Friday, June 3, 2011

the root of it all

At my first job as an animator, I did a lot of overtime and really wanted to please people (and myself) with good work. A lot of people worked long hours, but you were never forced to do it. One evening, at quitting time, I told one of my co-workers I was staying late, as usual. She packed up to go and as she walked out the door, she said to me something like,

"When you're lying on your deathbed, are you going to look back and think 'I'm really happy I stayed and worked extra hours that night?' Or do you think you would look back more fondly on the couple hours you spent outside in the sun instead?"

I think that one comment pretty much closed the door on my long-hours-studio-animation career.

Since then, I've used the "lying on the deathbed looking back on my life" image many times to make all manner of decisions. Thanks, animator-lady-with-the-red-hair-whose-name-I-can't-even-remember-any-more.

Here's another deathbed tidbit that really gets to the root of it: A dear friend of mine is a nurse in Whitehorse, Yukon. She's seen a lot of births and a lot of deaths. She observed that one of two things happen in the last moments before someone departs their body: Either they become completely content and at peace, or they die stricken with terror, fighting and wrestling, literally clawing and grabbing with their hands to try to hold on to their physical body.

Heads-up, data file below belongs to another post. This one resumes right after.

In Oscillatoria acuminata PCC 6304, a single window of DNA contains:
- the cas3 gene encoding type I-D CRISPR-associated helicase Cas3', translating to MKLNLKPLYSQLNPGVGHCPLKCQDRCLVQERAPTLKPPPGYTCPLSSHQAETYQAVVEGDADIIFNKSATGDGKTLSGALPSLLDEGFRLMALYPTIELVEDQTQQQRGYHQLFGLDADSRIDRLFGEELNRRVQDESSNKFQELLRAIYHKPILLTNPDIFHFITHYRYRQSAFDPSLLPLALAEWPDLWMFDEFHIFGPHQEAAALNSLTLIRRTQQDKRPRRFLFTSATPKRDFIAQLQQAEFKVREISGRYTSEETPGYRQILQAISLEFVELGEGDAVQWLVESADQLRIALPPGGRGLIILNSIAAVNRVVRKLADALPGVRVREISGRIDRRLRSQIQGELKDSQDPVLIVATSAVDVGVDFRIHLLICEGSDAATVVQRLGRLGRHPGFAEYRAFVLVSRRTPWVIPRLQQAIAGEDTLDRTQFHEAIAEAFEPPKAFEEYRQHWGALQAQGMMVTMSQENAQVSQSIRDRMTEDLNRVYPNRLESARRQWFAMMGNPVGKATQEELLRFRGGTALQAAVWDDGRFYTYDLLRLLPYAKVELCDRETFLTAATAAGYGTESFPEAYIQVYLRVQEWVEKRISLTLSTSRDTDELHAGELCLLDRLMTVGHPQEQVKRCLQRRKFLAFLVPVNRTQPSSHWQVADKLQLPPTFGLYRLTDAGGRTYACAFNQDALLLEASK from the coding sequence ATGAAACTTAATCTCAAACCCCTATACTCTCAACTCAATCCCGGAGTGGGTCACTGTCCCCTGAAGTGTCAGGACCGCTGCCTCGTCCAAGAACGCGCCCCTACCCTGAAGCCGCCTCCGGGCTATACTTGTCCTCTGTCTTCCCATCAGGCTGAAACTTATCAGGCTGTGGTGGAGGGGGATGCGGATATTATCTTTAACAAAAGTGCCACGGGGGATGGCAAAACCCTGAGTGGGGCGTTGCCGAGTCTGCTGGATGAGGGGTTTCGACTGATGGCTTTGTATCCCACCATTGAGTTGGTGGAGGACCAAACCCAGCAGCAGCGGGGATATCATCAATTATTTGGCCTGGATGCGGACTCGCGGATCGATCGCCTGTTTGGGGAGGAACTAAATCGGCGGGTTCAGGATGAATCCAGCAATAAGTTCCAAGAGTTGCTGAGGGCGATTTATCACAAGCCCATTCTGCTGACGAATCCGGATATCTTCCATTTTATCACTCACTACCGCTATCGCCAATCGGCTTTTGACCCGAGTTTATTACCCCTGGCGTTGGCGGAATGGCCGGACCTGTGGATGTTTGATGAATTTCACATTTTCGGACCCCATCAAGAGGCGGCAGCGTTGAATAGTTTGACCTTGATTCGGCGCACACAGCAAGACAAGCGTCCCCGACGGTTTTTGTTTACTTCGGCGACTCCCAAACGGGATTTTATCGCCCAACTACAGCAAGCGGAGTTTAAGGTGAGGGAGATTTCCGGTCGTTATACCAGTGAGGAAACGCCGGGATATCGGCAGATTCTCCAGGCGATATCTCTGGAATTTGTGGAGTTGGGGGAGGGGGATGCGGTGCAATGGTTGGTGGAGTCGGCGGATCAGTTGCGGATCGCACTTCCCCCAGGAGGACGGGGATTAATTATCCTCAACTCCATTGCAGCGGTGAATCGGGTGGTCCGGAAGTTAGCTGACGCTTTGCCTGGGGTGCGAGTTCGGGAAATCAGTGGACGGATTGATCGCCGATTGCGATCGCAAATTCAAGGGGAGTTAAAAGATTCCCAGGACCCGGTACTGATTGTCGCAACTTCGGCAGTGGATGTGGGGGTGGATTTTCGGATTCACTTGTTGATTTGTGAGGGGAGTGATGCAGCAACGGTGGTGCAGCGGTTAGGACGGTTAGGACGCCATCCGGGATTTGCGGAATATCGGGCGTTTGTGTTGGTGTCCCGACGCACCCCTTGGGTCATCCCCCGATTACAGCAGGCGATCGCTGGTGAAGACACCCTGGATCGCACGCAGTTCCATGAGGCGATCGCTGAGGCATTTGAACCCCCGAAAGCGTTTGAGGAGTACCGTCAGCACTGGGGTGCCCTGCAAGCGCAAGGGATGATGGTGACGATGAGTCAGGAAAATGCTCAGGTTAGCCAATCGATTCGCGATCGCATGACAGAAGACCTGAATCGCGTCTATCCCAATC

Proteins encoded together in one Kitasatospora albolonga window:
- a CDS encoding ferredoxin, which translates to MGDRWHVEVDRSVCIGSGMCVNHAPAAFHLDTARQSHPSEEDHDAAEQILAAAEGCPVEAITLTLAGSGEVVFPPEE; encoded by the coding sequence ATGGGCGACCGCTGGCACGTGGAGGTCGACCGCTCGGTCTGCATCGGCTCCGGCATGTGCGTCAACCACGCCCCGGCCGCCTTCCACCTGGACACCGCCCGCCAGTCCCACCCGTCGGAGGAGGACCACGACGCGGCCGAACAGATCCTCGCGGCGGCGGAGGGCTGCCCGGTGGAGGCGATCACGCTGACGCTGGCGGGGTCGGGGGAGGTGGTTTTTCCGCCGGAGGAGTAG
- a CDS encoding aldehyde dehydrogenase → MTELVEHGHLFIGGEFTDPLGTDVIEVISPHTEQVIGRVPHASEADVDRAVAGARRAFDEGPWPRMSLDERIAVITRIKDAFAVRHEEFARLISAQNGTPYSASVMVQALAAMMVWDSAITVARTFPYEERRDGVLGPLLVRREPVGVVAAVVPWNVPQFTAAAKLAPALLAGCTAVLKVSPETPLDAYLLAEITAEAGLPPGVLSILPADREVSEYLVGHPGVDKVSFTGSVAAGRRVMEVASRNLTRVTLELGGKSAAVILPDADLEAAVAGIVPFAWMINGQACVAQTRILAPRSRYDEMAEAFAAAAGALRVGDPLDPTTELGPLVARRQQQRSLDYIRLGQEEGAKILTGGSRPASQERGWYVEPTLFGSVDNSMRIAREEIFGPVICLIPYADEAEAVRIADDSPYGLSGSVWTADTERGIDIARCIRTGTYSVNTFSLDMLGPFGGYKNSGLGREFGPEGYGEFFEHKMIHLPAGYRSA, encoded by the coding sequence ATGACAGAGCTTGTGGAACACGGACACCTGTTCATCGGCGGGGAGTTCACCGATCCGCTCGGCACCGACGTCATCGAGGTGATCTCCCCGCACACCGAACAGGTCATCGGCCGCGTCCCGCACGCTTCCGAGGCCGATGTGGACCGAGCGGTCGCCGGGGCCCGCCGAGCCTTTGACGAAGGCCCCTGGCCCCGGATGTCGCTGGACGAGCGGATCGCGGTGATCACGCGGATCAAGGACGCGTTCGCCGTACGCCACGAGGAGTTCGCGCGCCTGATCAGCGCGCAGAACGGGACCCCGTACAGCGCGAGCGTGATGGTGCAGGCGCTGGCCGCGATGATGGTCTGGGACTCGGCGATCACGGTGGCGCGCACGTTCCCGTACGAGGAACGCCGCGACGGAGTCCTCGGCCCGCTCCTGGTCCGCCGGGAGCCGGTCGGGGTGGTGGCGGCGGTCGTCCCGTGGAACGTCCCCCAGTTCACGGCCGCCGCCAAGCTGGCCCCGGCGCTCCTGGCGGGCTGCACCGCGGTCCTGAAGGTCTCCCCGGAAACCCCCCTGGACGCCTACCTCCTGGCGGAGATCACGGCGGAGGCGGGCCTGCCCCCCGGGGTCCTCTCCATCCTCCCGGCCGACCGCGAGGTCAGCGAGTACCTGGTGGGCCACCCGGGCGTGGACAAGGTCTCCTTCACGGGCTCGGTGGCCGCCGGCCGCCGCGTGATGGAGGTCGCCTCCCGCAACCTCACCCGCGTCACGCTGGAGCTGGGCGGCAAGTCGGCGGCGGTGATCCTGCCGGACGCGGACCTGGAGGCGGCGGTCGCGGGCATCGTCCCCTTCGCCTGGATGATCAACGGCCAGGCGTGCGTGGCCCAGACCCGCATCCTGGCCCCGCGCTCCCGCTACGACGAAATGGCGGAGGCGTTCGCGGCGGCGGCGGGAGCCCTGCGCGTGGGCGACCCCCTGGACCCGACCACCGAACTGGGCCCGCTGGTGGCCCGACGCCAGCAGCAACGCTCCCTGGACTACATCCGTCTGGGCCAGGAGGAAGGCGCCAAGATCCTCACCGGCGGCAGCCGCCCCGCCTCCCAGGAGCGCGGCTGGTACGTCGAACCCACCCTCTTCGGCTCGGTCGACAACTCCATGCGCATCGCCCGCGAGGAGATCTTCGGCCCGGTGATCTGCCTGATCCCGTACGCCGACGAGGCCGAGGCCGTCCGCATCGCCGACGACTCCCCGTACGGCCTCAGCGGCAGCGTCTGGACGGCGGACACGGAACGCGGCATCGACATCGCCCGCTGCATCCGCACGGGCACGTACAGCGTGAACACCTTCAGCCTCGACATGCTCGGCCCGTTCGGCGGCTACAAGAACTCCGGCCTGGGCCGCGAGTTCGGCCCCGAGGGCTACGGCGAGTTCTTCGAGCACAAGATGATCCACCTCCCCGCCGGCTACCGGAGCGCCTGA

. . .

That pretty much lays it all on the line for me. Everything I do in my life is just a lead-up to that final second in my body. It's about finding a way to exist, even for one moment, without fear, without attachment, with complete acceptance, and surrounded by love.

. . .

I saw a great article yesterday, written by another nurse who has spent years nursing the dying. In her experience, the most common regret anyone has on their deathbed is:

I wish I'd had the courage to live a life true to myself, not the life others expected of me.

Every male patient she nursed (and many women as well) said

I wish I didn't work so hard.

Rounding off the Top Five Lifetime Regrets were:

I wish I'd had the courage to express my feelings.

I wish I had stayed in touch with my friends.

I wish that I had let myself be happier.

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